Gas Works Park


Last weekend I discovered Seattle’s Gas Works Park. By accident. And ended up on a tour through the derelict gasworks – led by the park’s designer, Richard Haag. The structures are fenced off, so I got the impression this was an unusual privilege. Fortunately my camera’s battery wasn’t completely exhausted, though I was torn between taking photos and listening to Haag recount his efforts several decades ago to convince the city that the industrial site could be bioremediated. Among his persuasive arguments: growing a nice crop of tomatoes in what was thought to be dead soil.

A former refinery that converted oil and coal to gas, the plant became obsolete in the 1950s, leaving the ground beneath saturated with tar and aromatic hydrocarbons. It was one of the first toxic industrial sites to be successfully reclaimed for public use through bioremediation (although it is still monitored, and intermittent cleanup efforts continue).


My first reaction was WTF?!? How could I know nothing about this extraordinary place? I am so impressed with the city of Seattle (and Haag) for maintaining the towers in their rusty steampunk glory, instead of leveling them, as the original plans for the site demanded. Out of 1400 such gasification plants once operating across the US, this is the largest remnant left standing.


From the park outside, the gasworks now resemble a gigantic modern sculpture with a fashionably distressed patina. The unreal blue-green of the Seattle grass contrasts so strongly with the red rust that it stings the eyes. But in among the towers, the scene is ghostly. Blackberries twine lushly through the iron girders, obviously undaunted by any lingering contamination in the soil. Small piles of bleached bones, perhaps from rodents or birds, litter the ruins. Only a few dangling loops of slender T1 cable, probably from a security system, betray that the Internet Age has supplanted the Industrial.


Although the refinery is barely over 100 years old (and despite its rivets and cogs, not properly “steampunk” at all), rain and benign neglect have left it seemingly ancient, like a half-exposed fossil. I hope these images capture its aura of timeless decay.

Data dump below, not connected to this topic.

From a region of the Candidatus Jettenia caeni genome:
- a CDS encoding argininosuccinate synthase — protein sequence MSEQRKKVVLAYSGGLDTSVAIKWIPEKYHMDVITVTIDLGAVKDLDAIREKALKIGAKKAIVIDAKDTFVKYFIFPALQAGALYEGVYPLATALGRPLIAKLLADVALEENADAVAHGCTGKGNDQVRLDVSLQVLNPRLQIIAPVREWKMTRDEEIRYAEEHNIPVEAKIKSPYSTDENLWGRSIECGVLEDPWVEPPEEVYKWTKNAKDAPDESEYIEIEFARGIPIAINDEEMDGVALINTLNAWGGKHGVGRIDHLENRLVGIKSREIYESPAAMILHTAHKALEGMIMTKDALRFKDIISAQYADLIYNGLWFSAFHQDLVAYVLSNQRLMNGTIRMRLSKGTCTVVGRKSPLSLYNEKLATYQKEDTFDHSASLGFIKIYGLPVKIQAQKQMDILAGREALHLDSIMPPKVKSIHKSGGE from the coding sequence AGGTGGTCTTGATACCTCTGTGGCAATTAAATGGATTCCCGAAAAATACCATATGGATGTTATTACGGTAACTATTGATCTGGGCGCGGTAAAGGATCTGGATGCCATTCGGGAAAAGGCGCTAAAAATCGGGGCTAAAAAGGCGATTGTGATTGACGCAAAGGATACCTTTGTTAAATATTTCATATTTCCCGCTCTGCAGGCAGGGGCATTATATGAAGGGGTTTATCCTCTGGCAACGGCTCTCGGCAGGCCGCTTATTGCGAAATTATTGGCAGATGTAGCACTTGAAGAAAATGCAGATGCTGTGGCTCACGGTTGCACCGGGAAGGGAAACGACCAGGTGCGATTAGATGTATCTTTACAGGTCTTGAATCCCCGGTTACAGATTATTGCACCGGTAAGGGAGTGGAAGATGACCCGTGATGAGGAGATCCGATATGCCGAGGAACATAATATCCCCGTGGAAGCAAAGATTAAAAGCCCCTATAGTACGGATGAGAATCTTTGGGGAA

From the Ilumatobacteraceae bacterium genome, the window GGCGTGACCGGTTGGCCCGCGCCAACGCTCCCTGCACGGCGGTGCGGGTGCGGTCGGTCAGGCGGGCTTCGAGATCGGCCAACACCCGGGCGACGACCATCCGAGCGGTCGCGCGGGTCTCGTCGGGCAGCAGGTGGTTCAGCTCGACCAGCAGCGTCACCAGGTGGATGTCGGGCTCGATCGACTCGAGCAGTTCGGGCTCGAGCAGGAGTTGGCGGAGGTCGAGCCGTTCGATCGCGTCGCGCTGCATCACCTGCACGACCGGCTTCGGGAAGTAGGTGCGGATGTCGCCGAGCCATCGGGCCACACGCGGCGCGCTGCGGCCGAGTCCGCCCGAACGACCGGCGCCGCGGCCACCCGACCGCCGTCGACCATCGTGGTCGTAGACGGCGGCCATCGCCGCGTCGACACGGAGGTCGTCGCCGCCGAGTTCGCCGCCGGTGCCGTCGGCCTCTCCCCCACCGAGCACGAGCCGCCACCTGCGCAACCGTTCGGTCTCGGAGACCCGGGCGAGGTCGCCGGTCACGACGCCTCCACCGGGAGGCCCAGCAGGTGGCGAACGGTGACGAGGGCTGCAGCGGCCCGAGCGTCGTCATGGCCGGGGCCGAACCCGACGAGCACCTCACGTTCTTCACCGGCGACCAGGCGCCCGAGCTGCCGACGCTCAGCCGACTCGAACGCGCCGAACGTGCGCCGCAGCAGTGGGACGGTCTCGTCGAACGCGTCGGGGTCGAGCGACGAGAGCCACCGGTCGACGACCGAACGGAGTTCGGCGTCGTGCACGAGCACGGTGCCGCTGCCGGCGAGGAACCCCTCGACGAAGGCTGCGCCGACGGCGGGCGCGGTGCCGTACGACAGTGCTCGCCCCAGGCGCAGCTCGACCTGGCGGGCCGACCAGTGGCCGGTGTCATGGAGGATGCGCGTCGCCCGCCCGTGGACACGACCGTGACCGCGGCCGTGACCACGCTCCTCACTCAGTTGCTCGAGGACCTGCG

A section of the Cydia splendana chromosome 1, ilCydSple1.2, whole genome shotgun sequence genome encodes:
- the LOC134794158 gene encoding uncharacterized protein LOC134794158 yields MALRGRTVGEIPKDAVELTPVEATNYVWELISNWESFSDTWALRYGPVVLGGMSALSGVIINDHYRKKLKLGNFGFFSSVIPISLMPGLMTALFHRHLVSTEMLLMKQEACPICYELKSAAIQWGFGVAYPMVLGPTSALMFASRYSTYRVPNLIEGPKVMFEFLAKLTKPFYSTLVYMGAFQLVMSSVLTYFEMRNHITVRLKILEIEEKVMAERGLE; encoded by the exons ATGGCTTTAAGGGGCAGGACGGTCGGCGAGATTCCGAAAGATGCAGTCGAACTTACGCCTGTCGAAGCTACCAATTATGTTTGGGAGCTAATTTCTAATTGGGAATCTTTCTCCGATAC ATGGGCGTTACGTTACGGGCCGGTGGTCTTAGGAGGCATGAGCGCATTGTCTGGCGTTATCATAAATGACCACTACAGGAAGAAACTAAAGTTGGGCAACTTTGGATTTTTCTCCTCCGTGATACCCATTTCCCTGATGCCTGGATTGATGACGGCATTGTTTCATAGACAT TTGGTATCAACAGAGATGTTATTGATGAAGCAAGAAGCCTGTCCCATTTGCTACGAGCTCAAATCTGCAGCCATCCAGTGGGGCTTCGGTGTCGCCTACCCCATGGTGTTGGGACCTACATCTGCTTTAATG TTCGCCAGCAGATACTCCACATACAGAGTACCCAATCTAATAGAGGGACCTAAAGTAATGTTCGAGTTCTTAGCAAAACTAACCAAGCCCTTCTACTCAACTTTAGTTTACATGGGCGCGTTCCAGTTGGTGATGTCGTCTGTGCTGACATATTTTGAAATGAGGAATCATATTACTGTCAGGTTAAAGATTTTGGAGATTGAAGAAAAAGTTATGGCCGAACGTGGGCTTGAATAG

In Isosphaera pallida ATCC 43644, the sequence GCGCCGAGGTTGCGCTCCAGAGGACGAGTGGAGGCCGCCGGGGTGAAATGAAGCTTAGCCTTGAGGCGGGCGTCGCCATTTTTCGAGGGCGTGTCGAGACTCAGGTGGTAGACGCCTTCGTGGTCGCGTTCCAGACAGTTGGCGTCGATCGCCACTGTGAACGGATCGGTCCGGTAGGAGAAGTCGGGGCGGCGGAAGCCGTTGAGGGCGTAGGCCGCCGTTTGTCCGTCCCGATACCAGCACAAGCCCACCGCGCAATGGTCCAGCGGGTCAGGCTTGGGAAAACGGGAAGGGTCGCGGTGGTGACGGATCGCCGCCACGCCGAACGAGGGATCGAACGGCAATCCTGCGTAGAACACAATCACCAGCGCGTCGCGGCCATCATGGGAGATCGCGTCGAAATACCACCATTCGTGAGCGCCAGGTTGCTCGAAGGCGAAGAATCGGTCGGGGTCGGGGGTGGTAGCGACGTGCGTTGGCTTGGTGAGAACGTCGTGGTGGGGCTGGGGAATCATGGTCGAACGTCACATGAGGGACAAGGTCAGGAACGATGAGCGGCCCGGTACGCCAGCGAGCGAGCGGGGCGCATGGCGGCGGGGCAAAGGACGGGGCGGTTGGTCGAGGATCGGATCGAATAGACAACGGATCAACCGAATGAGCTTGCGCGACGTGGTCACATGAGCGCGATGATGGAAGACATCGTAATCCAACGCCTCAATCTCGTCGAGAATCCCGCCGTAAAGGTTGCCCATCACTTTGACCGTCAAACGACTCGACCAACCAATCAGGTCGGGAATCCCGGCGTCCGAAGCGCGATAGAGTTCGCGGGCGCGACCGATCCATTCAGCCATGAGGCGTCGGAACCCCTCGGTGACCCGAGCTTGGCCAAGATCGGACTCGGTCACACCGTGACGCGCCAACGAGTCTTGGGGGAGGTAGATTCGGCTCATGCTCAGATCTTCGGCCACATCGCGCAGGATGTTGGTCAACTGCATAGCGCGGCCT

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15 Responses to Gas Works Park

  1. John Dennehy says:

    Fantastic photos!

    And thanks for the plug:)

  2. 1) Your pictures are fantastic, Cicada! What filters did you run those through?

    2) Are you in Seattle now?

  3. cicada says:

    Thanks, John!

    HH – 2) yes, for the summer. Or most of it, anyway. Although I’m a native of Washington state, I’ve somehow spent negligible time in Seattle. I think I should go buy a guidebook and pretend I’m a tourist, because I’m that ignorant!

    1) Speaking of ignorant, I don’t know my filters, so I just tweak layers in Photoshop manually until I get what I want. It’s kind of like visual meditation. In this case it was mainly desaturation, tinting, and layering in a bit of texture (taken from some closeups of the same structures). Overall, I was going for a sort of early hand-colored postcard, souvenir photo look. The only prepackaged effect I used is the vignette-type filter on “danger” – but I’m not even sure I like that, really. I think it might be trying too hard. :)

  4. mdvlist says:

    It may not be properly “steam punk,” but it apparently has prog rock appeal. I’m fairly certain my brother and his metal band posed there for their album’s obligatory group photo. Your photos make it look like the sort of place where anybody who wanted a bit of artistic cred ought to go and pose.

  5. cicada says:

    Your brother has a metal band? Then why aren’t you also edgy and cool? Do genetics have no power???

    I’d have loved to have had my cheesy senior photos taken here. As it was, I had them taken at the same college where I ended up teaching ten years later. As a result, I’m paranoid when I have my pictures taken outside landmarks. Who knows what bleak future I’m locking myself into? (I have a picture of myself at age 7 outside our alma mater, you know).

  6. mdvlist says:

    Genetics do come from various places, you know. One grandfather was a NASA physicist, the other was a silk screen artist. I clearly owe my manifest lack of coolness to the former– but maybe things would have been different if I had ever had my picture taken in some underground NYC night spot. I suppose there’s still hope.

  7. cicada says:

    At your request, I will be happy to take faux-artsy shots of you in NYC. Just let me know when. And where all the underground night spots are.